The Przewalski horse, described in 1879 by Colonel Przewalski in his return voyage from Mongolia, belongs to the Equidae family that also includes zebras and wild donkeys. Contrary to other horses like the Mustangs (born from domesticated animals and returned to their wild state), these have never been domesticated. This fact makes them known as the only species of wild horse in the world.
Millions of years ago, this species of horse ran freely in the areas of Central Asia and Europe, as depicted in the famous cave paintings in the South of France and the North of Spain. Years ago, this horse ceased to exist in freedom in any part of Europe. The last individual horses were observed in the 70s in Dzungaria (Mongolia). The international organizations for nature conservation consider the Przewalski horse one of the most threatened species in the world.
Thanks to these associations, the species could have been saved from extinction. However, now, unfortunately, the only animals left are in captivity. This way of life (without natural selection) puts the future of this species in serious danger. Therefore, they are developing plans to reintegrate this species into freedom, particularly in Mongolia and China, thought those projects are seen as difficult and their execution may be far down the road.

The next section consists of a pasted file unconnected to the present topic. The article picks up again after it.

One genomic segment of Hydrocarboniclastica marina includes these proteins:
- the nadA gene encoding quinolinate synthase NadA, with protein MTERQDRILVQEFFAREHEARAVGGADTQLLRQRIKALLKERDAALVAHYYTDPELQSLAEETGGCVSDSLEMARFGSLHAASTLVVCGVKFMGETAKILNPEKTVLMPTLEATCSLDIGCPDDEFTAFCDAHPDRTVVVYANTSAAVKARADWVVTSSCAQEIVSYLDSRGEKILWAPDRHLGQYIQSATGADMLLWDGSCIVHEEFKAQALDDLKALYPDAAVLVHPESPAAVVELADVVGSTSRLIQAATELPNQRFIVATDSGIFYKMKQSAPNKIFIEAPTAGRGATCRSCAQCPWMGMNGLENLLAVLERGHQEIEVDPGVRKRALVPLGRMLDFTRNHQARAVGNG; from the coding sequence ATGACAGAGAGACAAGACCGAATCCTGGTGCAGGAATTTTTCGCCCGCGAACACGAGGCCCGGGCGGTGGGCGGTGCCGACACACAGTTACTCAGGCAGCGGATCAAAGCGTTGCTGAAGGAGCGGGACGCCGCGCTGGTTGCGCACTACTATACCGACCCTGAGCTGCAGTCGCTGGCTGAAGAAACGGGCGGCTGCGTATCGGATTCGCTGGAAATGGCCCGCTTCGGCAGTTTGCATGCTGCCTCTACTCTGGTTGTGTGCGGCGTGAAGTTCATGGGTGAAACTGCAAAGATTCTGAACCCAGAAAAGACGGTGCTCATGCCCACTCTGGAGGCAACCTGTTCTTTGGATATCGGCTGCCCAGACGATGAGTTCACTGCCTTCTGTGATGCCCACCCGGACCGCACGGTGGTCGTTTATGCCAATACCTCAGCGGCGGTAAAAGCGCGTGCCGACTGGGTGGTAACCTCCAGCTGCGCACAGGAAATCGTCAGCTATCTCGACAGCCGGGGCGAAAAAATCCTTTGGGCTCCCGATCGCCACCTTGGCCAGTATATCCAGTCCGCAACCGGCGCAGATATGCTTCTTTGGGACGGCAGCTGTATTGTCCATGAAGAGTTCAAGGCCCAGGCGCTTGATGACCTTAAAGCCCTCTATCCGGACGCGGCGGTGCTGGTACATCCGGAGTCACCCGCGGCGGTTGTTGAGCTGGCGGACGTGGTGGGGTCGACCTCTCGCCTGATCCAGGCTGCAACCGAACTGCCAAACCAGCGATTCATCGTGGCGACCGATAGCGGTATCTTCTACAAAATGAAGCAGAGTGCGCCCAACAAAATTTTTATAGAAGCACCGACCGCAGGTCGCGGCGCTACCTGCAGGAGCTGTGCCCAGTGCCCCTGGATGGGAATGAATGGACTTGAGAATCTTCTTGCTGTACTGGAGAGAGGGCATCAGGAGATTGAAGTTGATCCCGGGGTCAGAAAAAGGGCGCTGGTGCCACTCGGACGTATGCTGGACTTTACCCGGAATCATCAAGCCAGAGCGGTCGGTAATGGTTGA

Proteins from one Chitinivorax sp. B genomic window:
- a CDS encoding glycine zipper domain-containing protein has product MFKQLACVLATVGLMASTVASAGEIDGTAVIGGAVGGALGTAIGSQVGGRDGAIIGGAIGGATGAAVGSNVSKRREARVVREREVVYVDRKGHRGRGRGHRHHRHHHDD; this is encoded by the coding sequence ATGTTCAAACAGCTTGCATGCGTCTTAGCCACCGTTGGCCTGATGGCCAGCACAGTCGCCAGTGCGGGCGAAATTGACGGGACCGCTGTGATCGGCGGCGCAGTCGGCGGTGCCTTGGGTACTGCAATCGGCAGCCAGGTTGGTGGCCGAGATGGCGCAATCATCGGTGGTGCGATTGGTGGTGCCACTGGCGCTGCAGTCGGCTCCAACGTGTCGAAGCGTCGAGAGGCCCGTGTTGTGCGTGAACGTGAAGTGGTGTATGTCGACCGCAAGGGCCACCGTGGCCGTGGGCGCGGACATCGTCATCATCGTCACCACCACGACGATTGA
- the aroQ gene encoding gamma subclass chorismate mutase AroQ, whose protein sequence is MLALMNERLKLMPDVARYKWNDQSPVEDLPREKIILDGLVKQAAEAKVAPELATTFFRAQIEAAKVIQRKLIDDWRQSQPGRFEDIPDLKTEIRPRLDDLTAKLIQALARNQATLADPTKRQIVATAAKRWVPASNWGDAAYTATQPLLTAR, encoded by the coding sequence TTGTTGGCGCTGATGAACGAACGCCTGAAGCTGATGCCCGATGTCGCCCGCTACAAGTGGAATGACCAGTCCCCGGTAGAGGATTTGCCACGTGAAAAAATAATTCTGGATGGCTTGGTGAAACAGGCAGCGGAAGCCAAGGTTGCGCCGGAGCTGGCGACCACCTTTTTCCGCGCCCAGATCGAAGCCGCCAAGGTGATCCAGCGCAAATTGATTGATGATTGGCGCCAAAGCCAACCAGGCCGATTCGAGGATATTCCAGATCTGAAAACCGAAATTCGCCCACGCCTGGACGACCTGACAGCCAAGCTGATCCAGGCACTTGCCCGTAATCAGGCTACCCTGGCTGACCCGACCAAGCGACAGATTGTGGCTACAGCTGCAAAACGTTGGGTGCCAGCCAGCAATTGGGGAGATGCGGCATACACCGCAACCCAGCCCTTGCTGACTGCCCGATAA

The Przewalski horse differs genetically from the domestic horse because it has sixty-six chromosomes instead of sixty-four. Its appearance reveals "primitive" traits: A large head (not proportionate with the rest of its body), its eyes are placed high and not at the sides, its ears are long and it has a slender neck and a compact body, in which its legs stand out as proportionally shorter with stripes on them.
No one has been able to ride them or break them. The Przewalski horse is capable of surviving with small rations and can withstand extreme heat and cold.